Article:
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As leaders descend on Hamburg for the much-anticipated G20, the world holds its breath for several reasons: one being any awkward Trump moments that arise, or tweets for that matter, embarrassing America any further, the other being any casualties arising from the several major protests planned. But while this gathering may be taking center stage, Angela Merkel’s husband will be taking the opportunity to distract the First Lady with his own environmental agenda. Family members forming their own political agenda seems to be all the rage at the moment.
Someone who will be sitting on the sidelines eagerly turning her critical eye on the elite conference is author Naomi Klein, who this week has written about the exploitation by corporations at times of disasters. Cue driverless cars making ethical and moral decisions about who lives and dies, mixed in with celebrities who have died with their hands on the wheel. Enjoy this weeks’s roundup.

“After a secret video of him dancing went viral on YouTube, Hiroyuki Imamura was dubbed the God of Dance Dance Revolution.” In this incredibly endearing video, meet the king of the arcade dance mat game and watch him bring his dancing whizz to a beautiful cross-section of Japanese landscapes.

Grace Kelly’s car went off a curved road right near where she’d filmed the infamous Hitchcockian classic To Catch a Thief (her daughter, Stéphanie survived). James Dean, who had a raging passion for cars, was only 24 when his Porsche 550 Spyder got into a fatal collision.” Photographer Christophe Rihet displays his eery photographs capturing the roads of Hollywood that have claimed the lives of some of its brightest stars. Take a look.

“There’s a gender pay gap in our country that arises perhaps from ‘personal decisions,’ or having children and leaving the workforce. That’s one thing,” she said. “But the disclosure we’re looking for is like positions, like seniority.” Natasha Lamb, a managing partner at a major Boston investment company, attended a series of shareholder meetings for companies like JP Morgan and Mastercard, to ask them if they would simply publish a report on their gender pay gap. This is what happened.

“While Angela Merkel carefully navigates around sensitive topics such as climate change to ensure it doesn’t derail the summit, her husband, Joachim Sauer, is not beating around the bush.” As the G20 summit gets into full swing in Hamburg, the German Chancellor’s husband is planning a tactical tour of a climate change lab to entertain guests Ivanka and Melania Trump… Awkward?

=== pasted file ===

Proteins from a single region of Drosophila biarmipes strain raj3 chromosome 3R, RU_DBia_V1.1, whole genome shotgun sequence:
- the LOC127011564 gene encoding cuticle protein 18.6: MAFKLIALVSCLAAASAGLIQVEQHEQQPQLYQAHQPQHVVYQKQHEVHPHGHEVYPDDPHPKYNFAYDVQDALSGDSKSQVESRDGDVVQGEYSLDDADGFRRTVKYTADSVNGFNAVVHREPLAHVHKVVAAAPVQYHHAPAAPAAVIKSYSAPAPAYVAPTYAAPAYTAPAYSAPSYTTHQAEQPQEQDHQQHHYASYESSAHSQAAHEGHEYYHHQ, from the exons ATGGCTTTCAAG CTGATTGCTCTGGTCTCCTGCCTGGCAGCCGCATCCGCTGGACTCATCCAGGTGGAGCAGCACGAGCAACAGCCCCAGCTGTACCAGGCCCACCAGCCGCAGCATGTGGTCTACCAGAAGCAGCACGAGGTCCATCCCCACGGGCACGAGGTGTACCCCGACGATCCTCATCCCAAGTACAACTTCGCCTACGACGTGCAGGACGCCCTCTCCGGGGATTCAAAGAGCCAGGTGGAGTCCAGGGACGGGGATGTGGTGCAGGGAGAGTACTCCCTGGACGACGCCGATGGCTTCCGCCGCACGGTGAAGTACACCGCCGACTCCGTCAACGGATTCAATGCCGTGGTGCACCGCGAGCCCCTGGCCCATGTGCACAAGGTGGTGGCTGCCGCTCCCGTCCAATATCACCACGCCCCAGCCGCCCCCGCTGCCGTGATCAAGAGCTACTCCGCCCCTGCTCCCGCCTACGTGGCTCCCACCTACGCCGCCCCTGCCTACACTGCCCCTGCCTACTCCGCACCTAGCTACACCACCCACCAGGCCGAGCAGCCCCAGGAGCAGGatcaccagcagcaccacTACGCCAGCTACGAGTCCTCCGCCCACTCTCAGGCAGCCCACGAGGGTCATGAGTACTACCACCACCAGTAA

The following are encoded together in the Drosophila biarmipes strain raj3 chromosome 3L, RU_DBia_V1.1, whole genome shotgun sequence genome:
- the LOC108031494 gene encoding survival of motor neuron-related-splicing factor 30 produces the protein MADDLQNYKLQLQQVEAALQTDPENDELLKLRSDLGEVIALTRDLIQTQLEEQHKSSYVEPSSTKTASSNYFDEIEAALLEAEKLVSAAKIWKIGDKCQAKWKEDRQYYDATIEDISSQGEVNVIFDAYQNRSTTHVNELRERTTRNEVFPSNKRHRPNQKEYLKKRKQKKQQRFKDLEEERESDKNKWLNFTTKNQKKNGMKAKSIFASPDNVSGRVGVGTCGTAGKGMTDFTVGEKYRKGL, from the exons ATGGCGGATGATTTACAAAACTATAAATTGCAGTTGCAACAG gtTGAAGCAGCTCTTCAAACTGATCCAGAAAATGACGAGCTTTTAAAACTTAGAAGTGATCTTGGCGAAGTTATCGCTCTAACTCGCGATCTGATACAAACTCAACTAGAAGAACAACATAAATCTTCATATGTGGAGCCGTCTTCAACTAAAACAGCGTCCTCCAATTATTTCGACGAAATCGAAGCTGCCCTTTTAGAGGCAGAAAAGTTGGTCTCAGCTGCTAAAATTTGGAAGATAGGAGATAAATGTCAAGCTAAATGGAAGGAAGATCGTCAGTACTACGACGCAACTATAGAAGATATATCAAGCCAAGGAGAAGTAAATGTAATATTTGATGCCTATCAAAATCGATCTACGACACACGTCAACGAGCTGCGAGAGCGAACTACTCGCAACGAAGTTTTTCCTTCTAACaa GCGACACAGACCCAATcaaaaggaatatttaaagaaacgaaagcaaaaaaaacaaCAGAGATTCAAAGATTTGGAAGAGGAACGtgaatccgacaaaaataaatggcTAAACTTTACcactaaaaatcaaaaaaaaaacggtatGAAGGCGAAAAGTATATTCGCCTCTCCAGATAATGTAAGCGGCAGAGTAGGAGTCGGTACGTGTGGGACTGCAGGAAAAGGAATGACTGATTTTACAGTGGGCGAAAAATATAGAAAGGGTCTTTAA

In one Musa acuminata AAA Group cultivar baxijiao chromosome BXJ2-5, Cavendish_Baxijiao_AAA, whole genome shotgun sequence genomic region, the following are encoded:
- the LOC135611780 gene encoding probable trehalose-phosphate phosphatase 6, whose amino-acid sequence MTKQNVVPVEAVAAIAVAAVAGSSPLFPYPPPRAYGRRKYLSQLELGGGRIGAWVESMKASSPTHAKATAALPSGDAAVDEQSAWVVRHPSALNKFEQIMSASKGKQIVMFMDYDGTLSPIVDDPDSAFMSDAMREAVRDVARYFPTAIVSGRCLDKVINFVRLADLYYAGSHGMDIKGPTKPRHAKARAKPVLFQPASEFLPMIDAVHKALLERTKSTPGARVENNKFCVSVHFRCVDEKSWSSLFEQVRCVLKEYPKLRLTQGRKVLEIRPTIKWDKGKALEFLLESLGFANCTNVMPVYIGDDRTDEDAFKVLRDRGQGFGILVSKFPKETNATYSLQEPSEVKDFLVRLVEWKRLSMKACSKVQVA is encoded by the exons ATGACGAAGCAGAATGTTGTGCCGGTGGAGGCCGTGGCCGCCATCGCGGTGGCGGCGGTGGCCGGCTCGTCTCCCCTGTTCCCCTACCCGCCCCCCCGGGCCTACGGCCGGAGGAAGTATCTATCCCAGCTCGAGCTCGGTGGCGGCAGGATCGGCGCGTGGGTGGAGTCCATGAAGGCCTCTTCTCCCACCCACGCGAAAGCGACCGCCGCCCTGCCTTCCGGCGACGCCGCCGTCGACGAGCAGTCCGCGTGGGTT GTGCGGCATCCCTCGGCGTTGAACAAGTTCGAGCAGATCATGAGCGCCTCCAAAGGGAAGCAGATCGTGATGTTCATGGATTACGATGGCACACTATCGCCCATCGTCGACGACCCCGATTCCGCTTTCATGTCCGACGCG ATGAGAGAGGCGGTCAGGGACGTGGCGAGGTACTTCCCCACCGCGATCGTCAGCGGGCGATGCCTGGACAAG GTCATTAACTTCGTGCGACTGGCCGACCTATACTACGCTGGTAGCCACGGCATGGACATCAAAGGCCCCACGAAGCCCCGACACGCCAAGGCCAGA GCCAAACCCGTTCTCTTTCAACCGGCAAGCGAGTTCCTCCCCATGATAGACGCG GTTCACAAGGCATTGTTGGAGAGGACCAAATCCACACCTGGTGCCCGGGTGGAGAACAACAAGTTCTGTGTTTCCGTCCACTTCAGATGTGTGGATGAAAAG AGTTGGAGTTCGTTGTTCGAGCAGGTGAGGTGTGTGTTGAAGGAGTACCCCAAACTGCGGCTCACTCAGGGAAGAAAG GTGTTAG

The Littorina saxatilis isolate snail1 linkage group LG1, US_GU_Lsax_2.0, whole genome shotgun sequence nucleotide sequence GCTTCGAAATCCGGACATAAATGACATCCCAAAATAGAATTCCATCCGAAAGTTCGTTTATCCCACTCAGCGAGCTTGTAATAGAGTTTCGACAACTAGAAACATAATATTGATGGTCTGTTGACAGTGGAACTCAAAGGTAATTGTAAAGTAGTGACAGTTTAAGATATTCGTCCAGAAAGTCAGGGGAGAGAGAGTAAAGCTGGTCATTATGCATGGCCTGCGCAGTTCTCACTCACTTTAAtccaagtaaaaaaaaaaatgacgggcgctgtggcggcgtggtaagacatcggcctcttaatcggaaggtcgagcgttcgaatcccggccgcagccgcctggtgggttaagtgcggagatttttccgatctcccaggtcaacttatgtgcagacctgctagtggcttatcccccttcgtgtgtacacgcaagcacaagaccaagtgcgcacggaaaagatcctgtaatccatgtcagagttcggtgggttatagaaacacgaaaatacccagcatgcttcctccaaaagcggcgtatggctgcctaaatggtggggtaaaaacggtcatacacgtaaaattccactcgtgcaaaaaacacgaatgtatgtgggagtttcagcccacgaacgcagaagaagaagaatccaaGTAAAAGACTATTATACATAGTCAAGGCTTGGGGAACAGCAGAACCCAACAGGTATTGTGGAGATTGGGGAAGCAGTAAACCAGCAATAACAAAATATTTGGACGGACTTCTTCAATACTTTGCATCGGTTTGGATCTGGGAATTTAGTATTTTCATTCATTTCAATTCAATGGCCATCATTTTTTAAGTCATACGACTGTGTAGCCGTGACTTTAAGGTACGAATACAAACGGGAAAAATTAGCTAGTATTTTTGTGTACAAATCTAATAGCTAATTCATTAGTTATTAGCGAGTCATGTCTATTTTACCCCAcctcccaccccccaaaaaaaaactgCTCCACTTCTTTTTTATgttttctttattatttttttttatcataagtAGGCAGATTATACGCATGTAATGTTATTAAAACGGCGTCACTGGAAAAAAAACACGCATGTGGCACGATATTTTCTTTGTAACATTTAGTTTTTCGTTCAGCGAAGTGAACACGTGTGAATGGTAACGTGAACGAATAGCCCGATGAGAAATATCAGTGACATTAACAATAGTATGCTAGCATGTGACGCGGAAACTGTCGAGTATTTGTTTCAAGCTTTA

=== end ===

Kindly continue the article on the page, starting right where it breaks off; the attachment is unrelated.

Shock tactics follow a clear pattern: wait for a crisis (or even, in some instances, as in Chile or Russia, help foment one), declare a moment of what is sometimes called “extraordinary politics”, suspend some or all democratic norms – and then ram the corporate wishlist through as quickly as possible.” The inimitable Naomi Klein warns of the opportunism of those in power when disasters such as Grenfell Tower strike, including a worrying link between Hurricane Katrina and Donald Trump’s closest allies.

“For example, one study found that a brief loving-kindness meditation reduced prejudice toward homeless people, while another found that a brief mindfulness training decreased unconscious bias against black people and elderly people.” A series of studies show that practicing mindfulness might be the answer to our tendency towards prejudice and bias. Will you try it?

“Imagine you are driving down the street when two people — one child and one adult — step onto the road. Hitting one of them is unavoidable. You have a terrible choice. What do you do? Now imagine that the car is driverless. What happens then? Should the car decide?” Until now it was thought that robotic vehicles couldn’t make moral and ethical choices, but an important study in Germany suggests this might not be true.